“Marriage”’s aesthetic implication that a feeling, no matter how reprehensible that feeling may be to many, is art simply because the artist puts it to paper is one of the foundations of confessional poetry. Some people think that this poem, as jarring as it seems, absolves him of the act, that we should look at it favorably because he is speaking from his wife’s point of view, and in doing so, confessing his sin in meter and verse. The problem with that theory lies in the poem’s point of view. In “Marriage,” Lowell’s wife remains in his grasp; she excoriates his sin, but he doesn’t, and the result is that she exists only as a prop for him to tell the reader, “I beat my wife, see how sensitive I am in acknowledging it.”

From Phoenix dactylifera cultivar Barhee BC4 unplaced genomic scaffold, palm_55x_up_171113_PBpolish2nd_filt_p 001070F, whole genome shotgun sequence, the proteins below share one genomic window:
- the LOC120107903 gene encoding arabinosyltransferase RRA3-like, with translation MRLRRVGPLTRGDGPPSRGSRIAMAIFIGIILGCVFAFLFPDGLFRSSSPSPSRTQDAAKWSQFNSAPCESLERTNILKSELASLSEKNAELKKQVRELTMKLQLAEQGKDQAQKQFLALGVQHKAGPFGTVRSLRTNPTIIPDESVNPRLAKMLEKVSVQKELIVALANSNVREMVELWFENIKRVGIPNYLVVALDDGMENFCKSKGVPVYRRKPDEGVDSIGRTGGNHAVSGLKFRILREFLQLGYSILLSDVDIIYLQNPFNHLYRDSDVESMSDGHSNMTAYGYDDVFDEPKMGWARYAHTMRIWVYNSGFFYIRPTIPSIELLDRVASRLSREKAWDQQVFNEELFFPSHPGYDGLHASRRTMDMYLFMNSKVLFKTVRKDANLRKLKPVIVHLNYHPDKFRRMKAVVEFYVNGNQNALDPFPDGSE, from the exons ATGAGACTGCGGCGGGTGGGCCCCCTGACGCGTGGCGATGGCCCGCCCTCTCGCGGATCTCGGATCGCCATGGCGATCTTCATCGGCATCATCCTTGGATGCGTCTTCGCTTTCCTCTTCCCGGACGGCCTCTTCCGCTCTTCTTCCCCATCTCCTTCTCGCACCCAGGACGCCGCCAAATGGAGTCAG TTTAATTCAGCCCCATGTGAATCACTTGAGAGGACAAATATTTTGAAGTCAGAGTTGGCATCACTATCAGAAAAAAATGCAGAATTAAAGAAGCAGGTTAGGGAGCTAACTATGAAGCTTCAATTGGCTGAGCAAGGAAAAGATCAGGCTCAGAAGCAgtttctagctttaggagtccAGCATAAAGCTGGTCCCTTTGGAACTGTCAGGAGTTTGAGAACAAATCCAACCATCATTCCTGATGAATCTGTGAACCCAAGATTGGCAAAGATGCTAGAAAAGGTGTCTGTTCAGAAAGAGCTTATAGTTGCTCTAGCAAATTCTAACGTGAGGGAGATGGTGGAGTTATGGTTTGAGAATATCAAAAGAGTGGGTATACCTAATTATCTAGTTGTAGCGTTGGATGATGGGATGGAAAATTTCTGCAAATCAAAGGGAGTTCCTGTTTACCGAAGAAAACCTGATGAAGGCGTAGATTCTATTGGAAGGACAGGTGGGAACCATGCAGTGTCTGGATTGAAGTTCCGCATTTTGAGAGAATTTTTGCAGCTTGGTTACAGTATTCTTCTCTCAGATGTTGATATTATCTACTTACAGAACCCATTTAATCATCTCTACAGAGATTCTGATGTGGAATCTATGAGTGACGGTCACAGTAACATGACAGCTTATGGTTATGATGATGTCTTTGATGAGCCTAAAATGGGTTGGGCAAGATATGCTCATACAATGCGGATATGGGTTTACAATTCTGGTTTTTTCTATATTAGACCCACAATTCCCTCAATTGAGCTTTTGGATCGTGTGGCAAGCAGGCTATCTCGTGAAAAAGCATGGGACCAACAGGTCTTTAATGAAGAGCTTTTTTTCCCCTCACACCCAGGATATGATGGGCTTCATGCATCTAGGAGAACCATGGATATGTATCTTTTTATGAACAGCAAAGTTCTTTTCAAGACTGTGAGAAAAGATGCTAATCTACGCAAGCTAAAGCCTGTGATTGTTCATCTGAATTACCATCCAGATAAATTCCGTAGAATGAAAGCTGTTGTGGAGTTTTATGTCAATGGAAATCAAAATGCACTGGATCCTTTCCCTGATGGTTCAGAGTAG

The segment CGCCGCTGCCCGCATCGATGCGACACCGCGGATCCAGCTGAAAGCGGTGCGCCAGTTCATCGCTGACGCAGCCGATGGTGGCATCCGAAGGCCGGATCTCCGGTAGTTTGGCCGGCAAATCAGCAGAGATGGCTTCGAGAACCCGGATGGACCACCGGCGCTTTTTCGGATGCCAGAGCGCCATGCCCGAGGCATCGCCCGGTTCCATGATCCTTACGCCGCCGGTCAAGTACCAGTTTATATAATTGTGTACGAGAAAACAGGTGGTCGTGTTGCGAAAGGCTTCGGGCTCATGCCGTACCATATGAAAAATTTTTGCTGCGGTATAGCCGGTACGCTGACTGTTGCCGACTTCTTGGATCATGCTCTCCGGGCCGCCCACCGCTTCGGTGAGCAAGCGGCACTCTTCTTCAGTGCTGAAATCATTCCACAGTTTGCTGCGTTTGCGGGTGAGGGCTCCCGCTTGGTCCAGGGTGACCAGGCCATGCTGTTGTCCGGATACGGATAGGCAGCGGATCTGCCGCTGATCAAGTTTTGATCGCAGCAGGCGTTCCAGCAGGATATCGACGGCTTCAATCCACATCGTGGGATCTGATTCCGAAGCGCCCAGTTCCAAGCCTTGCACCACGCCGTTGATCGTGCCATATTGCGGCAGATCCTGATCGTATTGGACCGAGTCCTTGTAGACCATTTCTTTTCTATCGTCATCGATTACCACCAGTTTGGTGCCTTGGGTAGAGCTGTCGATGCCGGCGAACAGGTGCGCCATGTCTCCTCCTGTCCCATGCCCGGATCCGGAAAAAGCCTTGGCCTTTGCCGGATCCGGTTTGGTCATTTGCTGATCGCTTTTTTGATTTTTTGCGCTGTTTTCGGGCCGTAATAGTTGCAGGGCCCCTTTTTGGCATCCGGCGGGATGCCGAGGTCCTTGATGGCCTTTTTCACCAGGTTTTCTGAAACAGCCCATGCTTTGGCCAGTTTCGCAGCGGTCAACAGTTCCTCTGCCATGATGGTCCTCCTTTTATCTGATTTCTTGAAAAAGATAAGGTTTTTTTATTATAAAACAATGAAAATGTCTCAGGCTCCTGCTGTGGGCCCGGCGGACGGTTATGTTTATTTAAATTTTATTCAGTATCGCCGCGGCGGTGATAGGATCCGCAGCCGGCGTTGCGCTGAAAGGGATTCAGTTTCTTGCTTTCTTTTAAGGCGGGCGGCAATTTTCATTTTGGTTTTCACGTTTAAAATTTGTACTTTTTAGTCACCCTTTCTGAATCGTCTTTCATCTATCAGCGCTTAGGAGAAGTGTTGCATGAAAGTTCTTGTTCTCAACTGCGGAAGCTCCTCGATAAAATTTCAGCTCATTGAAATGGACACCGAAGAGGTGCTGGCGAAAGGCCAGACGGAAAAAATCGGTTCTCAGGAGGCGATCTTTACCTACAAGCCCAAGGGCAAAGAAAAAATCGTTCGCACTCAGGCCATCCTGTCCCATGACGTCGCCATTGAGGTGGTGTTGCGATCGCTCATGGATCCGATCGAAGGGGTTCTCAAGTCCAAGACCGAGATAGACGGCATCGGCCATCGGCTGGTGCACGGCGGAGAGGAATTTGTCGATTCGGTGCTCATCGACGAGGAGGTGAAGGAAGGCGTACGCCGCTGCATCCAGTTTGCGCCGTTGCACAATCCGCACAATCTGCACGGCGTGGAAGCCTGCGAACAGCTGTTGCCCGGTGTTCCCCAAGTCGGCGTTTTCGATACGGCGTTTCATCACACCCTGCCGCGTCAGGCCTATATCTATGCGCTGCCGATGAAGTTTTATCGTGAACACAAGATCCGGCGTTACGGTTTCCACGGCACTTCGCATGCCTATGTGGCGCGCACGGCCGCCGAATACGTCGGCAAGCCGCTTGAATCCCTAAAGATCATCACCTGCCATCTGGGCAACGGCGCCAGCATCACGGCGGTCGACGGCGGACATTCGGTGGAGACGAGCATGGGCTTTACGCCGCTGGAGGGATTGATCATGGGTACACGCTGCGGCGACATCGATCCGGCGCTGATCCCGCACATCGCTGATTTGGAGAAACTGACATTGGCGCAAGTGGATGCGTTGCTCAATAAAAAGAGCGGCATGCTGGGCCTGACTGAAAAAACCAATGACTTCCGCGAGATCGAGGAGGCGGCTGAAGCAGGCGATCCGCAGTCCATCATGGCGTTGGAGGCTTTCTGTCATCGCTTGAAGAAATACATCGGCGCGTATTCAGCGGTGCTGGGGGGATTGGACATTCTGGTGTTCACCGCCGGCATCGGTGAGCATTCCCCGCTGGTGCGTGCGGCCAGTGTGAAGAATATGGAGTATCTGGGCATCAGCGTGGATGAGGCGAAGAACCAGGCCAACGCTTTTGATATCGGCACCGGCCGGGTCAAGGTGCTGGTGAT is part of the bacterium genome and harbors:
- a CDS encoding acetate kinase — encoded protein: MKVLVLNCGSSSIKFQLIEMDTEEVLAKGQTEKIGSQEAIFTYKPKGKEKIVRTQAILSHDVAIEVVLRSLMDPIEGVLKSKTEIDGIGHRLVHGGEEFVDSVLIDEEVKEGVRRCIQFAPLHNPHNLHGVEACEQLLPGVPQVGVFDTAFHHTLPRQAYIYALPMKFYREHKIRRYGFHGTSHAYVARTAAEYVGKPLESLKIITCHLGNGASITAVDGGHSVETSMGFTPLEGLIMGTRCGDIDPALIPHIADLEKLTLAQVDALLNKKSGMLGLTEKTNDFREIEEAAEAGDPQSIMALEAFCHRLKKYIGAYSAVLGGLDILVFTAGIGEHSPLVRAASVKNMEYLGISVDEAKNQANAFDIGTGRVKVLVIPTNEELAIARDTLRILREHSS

Lowell’s impulse to make his cruelty toward women the center of his art would become more prevalent in 1969’s Notebooks and 1972’s For Lizzie And Harriet, and as a result, he lost a sizeable share of his audience. The best poems of Life Studies make enough of a case for him to be reread, if only with a warier eye. In context, they show him not as an American Byron but a figure all his own, uniquely gifted, uniquely self-absorbed, self-mythologizing, and self-destructive. In the end, the Lowell of Life Studies is a poet of fragments, bad and good, noble and cowardly, empathetic and cruel. They cannot congeal, and contrary to the opinions of his detractors and fans, they cannot be congealed; they just exist.